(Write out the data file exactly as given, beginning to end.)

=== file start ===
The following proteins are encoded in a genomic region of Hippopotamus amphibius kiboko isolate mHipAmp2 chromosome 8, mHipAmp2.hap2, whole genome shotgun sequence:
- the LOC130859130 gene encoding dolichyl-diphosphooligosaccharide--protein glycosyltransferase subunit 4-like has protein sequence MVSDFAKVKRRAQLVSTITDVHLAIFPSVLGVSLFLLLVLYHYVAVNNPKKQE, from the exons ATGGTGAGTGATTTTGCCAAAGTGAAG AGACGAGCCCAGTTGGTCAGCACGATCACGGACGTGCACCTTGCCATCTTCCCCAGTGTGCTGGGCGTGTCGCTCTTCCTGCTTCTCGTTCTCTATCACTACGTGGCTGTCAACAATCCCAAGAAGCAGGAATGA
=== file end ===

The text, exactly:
The following proteins are encoded in a genomic region of Hippopotamus amphibius kiboko isolate mHipAmp2 chromosome 8, mHipAmp2.hap2, whole genome shotgun sequence:
- the LOC130859130 gene encoding dolichyl-diphosphooligosaccharide--protein glycosyltransferase subunit 4-like has protein sequence MVSDFAKVKRRAQLVSTITDVHLAIFPSVLGVSLFLLLVLYHYVAVNNPKKQE, from the exons ATGGTGAGTGATTTTGCCAAAGTGAAG AGACGAGCCCAGTTGGTCAGCACGATCACGGACGTGCACCTTGCCATCTTCCCCAGTGTGCTGGGCGTGTCGCTCTTCCTGCTTCTCGTTCTCTATCACTACGTGGCTGTCAACAATCCCAAGAAGCAGGAATGA